Spider: The Secret of Bryce Manor — A Classic that Still Feels Fresh
It’s not any one particular thing that makes Spider as good as it is. Rather, it’s a lot of things working together. It’s a clever idea, playing as a spider, making your own way around the levels at your own pace and according to your own priorities. The controls feel very good for the most part, making it easy to move, jump, and spin webs of any size, catching flies just like… just like flies. You feel like you are the master of your environment. You can die, but you’d have to work pretty hard at it. Essentially, you have to starve out from using too much webbing without feeding. Nothing can hurt you, simply vex you temporarily. It’s a great feeling.
More invisible but equally important is the sensational level design. Every level feels like its a real place, yet has just the right pieces in the right places to support your web-slinging. There’s a clear, logical progression through the rooms of the house, and the layout actually makes sense without sacrificing enjoyment. There are plenty of hidden nooks and crannies where you can find more food to catch and some interesting hints as to what happened in Bryce Manor.
You’ll also need to find those hidden areas to maximize your score and 100% clear everything, so they’re not just there for story. That’s one of the more interesting things about Spider, actually. The game is structured in such a way that you could play it for the story and just skip through a lot of the gameplay, or you could play for the gameplay and pay no attention to the story, and you’ll have fun either way.
The ultimate pleasure, of course, comes from indulging in both. Your spider is oblivious to the things you see. It’s just hungry, and nothing it’s doing for the sake of revealing the sad tale of Bryce Manor is really all that out of the ordinary for a hungry spider. It’s making webs to catch its food, seeking out little spaces and gaps where more lunch awaits, and if it should accidentally open up a secret space along the way, that doesn’t mean much to the little fellow beyond a new place to find eats.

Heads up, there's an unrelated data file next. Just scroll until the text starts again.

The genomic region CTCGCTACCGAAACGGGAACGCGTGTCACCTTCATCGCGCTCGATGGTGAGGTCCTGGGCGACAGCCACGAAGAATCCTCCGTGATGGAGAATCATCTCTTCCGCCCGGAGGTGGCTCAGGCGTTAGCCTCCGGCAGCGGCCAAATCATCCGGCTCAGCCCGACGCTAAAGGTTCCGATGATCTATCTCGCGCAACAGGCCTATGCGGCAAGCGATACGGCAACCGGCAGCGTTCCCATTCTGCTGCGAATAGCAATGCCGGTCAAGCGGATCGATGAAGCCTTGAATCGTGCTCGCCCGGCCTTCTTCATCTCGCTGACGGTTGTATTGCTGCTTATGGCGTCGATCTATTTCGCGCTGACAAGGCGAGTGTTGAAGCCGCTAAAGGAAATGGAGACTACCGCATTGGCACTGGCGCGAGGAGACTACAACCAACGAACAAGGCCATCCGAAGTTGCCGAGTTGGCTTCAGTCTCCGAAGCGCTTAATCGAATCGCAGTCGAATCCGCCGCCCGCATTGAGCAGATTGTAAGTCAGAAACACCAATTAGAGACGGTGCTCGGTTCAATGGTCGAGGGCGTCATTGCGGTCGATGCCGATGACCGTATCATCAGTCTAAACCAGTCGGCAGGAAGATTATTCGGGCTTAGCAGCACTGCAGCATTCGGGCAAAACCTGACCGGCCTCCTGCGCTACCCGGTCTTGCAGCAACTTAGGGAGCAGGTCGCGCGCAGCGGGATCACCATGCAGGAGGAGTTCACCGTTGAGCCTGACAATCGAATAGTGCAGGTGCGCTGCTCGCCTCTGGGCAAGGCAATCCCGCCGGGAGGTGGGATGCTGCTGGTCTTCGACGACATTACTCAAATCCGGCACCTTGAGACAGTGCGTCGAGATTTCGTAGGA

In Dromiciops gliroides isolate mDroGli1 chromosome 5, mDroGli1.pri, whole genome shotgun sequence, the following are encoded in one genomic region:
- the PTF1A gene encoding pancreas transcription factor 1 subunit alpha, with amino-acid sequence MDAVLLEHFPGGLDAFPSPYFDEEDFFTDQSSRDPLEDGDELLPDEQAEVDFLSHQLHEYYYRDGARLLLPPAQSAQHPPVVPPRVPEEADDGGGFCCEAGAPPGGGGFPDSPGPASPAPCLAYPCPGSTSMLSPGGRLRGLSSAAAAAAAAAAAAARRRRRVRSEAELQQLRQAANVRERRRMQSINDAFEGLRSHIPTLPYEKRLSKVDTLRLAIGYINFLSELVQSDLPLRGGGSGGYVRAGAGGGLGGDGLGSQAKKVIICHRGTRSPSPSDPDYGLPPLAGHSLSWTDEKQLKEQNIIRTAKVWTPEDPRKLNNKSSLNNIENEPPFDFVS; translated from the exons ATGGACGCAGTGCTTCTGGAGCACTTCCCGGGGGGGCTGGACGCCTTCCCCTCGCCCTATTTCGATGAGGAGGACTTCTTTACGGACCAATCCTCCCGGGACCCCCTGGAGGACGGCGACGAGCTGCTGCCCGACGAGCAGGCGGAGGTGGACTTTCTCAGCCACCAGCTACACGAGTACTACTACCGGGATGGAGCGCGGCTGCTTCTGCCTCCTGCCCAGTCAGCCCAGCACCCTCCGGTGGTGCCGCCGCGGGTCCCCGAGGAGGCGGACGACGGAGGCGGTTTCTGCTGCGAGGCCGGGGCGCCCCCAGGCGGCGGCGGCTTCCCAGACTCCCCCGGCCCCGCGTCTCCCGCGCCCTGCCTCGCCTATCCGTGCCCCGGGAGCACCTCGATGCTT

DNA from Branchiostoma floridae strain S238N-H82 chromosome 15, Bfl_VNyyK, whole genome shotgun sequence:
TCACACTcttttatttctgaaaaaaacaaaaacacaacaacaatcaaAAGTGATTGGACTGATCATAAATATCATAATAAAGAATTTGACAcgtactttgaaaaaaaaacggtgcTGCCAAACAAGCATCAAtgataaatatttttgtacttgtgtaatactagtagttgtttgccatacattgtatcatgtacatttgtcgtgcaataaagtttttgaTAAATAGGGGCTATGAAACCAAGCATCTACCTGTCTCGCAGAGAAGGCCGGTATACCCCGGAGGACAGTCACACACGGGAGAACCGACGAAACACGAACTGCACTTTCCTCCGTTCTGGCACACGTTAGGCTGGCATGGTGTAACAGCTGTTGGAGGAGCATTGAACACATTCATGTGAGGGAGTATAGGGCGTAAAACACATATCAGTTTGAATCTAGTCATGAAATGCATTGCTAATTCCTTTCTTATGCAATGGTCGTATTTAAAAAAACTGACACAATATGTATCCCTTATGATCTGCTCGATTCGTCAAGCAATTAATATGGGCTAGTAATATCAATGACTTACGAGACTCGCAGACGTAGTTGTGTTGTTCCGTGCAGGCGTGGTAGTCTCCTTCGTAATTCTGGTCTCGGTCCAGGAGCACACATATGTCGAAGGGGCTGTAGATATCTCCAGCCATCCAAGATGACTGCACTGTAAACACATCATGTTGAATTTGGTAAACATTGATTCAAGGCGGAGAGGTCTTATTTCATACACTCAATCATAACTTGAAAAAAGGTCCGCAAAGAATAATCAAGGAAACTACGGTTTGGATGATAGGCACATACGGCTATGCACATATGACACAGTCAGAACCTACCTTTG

It’s all very plausible, too. How often do we open up areas thought to be sealed off only to find cobwebs? Spiders find ways to get into just about anywhere. There’s one area this little spider definitely won’t get into without some human intelligence guiding it, however. As you play through the game’s levels, you’ll notice a lot of things that contribute to the atmosphere and the subtle narrative. You’ll also come across the occasional object you can interact with. If you find a few specific objects and interact with them in just the right way, you’ll be able to open up an extra area at the end of the game, fulfilling a goal even the manor’s prior owner could not.
It’s not a super-tricky puzzle, but you will have to be thorough, pay careful attention to your surroundings, and jump on everything that looks even slightly interactive, just in case. If you miss any of the requirements, you can go back to earlier levels if you want to try again. It’s not an overly long game by any means, especially if you’re just focusing on plot. The running time sits in that nice zone where it feels long enough to be worth playing in chunks, but short enough to invest a day off of work on if you’re so inclined.
In addition to the story mode, there are other ways to play Spider if you want a little extra spice. Feeding Frenzy mode fills the area with insects and gives you three minutes to catch as many as you can. Hunger mode gives you a hunger gauge that has you perpetually starving, forcing you to move quickly from meal to meal. Precision mode gives you less silk and shorter threads, forcing you to plan your webs carefully, while Sidekicks mode allows you to play with a friend on the same device, teaming up to catch bugs. Many games with a heavy narrative component struggle to create meaningful replay value, but because Spider’s core mechanics are so sound, these extra modes are actually quite a bit of fun.
Spider: The Secret of Bryce Manor is one of those games that just feels perfectly at home on mobile devices. It’s like a window into another world, with straightforward yet compelling mechanics and a nice sense of place. It’s enjoyable in slices if you’re someone who is always on the go, but it never feels insubstantial. While the sequel has its own charms, there’s something about the lean yet satisfying nature of the original game that allows it to maintain its position as one of mobile’s most uniquely entertaining adventures.